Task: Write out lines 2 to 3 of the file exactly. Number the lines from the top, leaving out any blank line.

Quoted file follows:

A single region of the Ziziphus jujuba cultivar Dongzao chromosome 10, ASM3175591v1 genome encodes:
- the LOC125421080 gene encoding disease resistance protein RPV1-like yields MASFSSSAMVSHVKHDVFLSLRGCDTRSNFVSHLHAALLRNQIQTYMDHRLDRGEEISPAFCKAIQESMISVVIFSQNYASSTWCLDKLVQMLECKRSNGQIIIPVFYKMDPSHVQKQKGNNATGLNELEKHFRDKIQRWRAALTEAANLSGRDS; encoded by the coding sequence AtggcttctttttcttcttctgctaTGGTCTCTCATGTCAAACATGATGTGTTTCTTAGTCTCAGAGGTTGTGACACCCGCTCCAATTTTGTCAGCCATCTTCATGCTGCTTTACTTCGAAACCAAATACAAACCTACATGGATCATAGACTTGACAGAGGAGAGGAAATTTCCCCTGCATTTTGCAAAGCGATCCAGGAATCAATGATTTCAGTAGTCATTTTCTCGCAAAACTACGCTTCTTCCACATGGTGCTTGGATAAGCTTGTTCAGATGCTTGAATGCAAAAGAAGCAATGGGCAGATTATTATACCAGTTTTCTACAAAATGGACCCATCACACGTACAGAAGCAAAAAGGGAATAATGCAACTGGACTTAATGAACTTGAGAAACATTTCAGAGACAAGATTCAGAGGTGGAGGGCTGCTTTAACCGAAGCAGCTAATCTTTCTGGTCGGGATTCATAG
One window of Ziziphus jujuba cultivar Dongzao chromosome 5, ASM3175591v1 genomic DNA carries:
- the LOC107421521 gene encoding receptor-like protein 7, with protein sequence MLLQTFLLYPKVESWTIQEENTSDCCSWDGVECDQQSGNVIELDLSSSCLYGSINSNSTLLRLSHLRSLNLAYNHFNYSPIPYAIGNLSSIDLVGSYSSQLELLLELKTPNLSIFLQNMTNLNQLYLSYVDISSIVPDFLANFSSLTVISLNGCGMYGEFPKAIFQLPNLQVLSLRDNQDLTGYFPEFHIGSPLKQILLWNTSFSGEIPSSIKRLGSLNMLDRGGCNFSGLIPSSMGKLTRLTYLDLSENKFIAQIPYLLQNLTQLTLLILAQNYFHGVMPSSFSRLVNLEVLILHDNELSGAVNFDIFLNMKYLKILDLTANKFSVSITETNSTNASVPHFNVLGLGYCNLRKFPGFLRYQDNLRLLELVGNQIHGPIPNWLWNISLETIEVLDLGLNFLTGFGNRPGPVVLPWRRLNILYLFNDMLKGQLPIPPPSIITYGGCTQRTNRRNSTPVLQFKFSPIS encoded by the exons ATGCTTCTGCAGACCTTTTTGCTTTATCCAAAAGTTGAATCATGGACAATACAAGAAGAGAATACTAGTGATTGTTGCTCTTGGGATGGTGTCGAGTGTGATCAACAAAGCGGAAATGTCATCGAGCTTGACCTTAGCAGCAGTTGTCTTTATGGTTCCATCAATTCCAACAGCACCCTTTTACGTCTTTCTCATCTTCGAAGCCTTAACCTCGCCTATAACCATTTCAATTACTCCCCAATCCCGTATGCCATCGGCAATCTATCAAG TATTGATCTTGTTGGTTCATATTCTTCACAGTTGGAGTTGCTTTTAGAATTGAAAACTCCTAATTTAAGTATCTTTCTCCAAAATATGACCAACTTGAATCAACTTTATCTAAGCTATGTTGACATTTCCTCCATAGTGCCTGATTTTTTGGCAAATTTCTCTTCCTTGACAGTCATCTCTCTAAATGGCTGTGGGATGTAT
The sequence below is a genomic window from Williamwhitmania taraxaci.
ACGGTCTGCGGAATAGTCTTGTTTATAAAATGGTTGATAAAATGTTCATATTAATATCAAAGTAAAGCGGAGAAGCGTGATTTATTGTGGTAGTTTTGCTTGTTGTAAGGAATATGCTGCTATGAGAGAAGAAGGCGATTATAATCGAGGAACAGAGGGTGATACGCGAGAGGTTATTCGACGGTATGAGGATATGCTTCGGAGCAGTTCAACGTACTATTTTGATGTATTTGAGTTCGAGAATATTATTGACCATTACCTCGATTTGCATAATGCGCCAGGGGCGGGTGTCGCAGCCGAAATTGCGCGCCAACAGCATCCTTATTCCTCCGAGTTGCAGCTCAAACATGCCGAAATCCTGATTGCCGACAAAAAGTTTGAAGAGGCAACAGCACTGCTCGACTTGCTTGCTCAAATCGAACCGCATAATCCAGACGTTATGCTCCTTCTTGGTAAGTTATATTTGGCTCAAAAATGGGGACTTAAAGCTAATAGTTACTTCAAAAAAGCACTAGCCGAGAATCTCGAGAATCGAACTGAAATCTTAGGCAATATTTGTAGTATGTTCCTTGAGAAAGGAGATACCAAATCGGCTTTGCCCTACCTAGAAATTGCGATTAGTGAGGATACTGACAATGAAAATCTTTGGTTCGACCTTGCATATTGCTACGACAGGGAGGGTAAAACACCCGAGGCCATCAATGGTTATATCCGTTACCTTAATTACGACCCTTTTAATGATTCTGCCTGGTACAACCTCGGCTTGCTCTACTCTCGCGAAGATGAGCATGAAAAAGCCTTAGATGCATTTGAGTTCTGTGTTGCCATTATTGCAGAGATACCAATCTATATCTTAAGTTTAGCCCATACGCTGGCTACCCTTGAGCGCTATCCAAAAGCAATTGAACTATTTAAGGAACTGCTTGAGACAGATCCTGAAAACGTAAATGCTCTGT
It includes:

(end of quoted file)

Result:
- the LOC125421080 gene encoding disease resistance protein RPV1-like yields MASFSSSAMVSHVKHDVFLSLRGCDTRSNFVSHLHAALLRNQIQTYMDHRLDRGEEISPAFCKAIQESMISVVIFSQNYASSTWCLDKLVQMLECKRSNGQIIIPVFYKMDPSHVQKQKGNNATGLNELEKHFRDKIQRWRAALTEAANLSGRDS; encoded by the coding sequence AtggcttctttttcttcttctgctaTGGTCTCTCATGTCAAACATGATGTGTTTCTTAGTCTCAGAGGTTGTGACACCCGCTCCAATTTTGTCAGCCATCTTCATGCTGCTTTACTTCGAAACCAAATACAAACCTACATGGATCATAGACTTGACAGAGGAGAGGAAATTTCCCCTGCATTTTGCAAAGCGATCCAGGAATCAATGATTTCAGTAGTCATTTTCTCGCAAAACTACGCTTCTTCCACATGGTGCTTGGATAAGCTTGTTCAGATGCTTGAATGCAAAAGAAGCAATGGGCAGATTATTATACCAGTTTTCTACAAAATGGACCCATCACACGTACAGAAGCAAAAAGGGAATAATGCAACTGGACTTAATGAACTTGAGAAACATTTCAGAGACAAGATTCAGAGGTGGAGGGCTGCTTTAACCGAAGCAGCTAATCTTTCTGGTCGGGATTCATAG
One window of Ziziphus jujuba cultivar Dongzao chromosome 5, ASM3175591v1 genomic DNA carries: